Grab your blue cap and get ready for a blast to the past; it’s time to check out our official Klonoa: Phantasy Reverie Series Review!
It’s Klonoa, but not as you know it. Jumping on the bandwagon of the remastered games series alongside the Crash Bandicoot N-Sane Trilogy and the Spyro Re-Ignited Trilogy, the Phantasy Reverie Series brings remastered versions of both Klonoa games.
That’s right; players can delve back into Klonoa: Door to Phantomile and Klonoa 2: Lunatea’s Veil on all next gen consoles, including playing both docked and handheld on the Nintendo Switch.
No surprises which one I went for eh?
I was a huge fan of Klonoa back in the day, making sure the first title nestled firmly in our best PS1 games the moment I began the article. Now, remastered and with some lovely finishing touches, the games look better than ever.
Let’s crack on and take a look at them, shall we?
Klonoa: Door To Phantomile
Nostalgia alert – it’s going to hit you right in the face as soon as you turn on this game. You dive straight back into the 90s from the very first side-scrolling moments, reliving all the excitement of Klonoa’s world from the get go.
The first thing that I couldn’t help but notice is how crisp and clear the levels look now. I know that it’s been 25 years since the first game came out, but…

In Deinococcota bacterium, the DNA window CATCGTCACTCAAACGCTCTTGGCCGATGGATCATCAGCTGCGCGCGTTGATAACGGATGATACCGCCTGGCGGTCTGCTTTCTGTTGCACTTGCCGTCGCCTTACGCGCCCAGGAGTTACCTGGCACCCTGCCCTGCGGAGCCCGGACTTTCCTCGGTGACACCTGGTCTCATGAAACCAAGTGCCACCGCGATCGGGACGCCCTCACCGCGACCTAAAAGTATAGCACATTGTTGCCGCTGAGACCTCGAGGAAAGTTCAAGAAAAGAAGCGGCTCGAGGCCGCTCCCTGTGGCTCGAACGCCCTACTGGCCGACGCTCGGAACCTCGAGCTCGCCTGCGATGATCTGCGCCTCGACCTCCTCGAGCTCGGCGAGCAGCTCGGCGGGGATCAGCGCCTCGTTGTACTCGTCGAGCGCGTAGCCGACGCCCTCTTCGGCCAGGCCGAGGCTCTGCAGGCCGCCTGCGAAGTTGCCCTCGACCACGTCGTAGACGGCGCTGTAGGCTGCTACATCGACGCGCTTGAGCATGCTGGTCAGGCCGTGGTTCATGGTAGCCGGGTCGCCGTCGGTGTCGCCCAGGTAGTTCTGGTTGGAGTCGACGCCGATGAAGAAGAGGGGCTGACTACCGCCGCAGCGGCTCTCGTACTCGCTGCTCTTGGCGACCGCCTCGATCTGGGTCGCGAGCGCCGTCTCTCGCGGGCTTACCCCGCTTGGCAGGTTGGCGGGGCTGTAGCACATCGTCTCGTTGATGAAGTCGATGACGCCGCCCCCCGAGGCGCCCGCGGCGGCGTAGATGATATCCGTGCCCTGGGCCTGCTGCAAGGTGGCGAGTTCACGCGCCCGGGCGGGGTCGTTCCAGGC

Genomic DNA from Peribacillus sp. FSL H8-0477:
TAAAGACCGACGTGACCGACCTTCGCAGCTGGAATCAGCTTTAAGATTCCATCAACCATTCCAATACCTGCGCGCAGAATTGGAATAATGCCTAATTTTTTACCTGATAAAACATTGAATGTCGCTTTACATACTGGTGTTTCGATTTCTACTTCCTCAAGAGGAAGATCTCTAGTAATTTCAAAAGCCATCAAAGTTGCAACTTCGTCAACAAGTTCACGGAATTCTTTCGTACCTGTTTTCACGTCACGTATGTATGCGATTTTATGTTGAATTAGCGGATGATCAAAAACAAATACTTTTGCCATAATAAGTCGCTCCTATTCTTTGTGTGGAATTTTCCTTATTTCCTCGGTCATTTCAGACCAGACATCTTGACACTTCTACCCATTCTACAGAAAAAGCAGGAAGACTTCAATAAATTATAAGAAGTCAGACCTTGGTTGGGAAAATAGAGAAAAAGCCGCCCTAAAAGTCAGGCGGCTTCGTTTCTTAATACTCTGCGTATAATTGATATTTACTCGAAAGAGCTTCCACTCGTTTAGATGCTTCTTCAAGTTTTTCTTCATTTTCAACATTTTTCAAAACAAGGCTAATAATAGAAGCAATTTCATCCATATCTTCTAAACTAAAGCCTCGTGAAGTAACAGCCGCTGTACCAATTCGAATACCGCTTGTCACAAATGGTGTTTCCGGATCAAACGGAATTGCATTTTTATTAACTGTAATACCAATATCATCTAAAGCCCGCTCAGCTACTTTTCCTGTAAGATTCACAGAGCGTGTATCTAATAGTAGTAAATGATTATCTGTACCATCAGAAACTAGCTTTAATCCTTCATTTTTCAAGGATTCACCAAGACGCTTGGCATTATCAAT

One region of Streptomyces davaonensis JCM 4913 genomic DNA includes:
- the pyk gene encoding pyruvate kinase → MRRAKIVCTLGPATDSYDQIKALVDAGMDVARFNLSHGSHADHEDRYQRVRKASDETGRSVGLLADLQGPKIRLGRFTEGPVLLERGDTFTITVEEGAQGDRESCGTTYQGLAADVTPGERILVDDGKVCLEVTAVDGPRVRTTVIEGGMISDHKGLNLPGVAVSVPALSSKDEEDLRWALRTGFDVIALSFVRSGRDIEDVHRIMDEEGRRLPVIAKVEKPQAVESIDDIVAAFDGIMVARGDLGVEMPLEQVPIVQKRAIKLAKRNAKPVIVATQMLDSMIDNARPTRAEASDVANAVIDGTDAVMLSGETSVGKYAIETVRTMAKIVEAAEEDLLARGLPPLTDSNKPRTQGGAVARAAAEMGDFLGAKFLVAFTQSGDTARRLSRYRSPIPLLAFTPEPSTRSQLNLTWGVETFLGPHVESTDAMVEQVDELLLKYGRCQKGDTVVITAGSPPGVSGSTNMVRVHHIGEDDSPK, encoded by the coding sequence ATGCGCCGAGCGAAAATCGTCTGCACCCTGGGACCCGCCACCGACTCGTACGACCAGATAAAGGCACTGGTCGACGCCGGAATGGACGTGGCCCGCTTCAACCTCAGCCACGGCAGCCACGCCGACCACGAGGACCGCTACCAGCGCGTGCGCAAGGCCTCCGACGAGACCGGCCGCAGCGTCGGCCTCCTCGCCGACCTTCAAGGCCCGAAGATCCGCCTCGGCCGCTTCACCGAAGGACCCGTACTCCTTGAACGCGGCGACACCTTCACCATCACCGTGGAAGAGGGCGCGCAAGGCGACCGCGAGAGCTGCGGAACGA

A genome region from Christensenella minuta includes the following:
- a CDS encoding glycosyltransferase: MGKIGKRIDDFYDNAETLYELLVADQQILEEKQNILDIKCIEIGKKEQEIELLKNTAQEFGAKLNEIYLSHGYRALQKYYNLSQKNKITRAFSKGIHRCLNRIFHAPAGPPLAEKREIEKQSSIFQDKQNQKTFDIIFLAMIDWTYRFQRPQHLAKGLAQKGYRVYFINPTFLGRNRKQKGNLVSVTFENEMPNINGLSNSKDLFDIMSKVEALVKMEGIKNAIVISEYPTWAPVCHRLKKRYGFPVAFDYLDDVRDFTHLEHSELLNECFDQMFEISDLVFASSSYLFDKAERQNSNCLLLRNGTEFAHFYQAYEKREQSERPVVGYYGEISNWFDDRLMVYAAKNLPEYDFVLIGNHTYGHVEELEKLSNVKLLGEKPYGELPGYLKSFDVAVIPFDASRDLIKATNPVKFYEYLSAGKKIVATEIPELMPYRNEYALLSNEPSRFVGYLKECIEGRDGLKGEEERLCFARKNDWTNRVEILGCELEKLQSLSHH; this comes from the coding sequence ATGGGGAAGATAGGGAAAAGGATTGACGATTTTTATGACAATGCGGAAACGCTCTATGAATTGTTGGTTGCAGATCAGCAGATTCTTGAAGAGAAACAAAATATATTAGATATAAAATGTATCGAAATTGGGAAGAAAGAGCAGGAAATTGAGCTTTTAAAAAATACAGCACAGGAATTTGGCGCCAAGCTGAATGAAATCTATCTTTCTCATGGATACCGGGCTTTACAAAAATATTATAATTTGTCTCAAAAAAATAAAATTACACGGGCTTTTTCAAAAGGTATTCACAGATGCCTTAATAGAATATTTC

Hang on, 25 years?! I just had to stop myself mid sentence. How can this game have been out for 25 years?
Anyway, forgetting I’m 32 for a second, the levels all look sharp, crisp, and much more detailed than the original title. The same 2.5D side-scrolling action ensues from the start, but somehow everything feels much more textured, those rare moments where Klonoa walks towards or away from the camera for a second feeling even more special.
See, look how crisp the bell is in the first boss battle before Rongo Lango shows up. It’s a little like the HD version of the Wind Waker on the Wii U, with all the colours appearing much more vibrant on the screen.
For those who haven’t played Klonoa: Door to Phantomile, it’s very Rayman-esque in its design and gameplay. Klonoa doesn’t attack directly however, relying on a magical ring to fire wind bullets that grab enemies, which he then uses to throw at other enemies or double jump with.
Check out my article on how to beat Klonoa: Door to Phantomile for some more epic tips!
The game mechanics are very simple; use enemies to jump, collect gems, and beat bosses by hitting them with enemies four times. Back in 1997, this would have proved a bit of a tough call for gamers, but it’s mega simple now and not very challenging.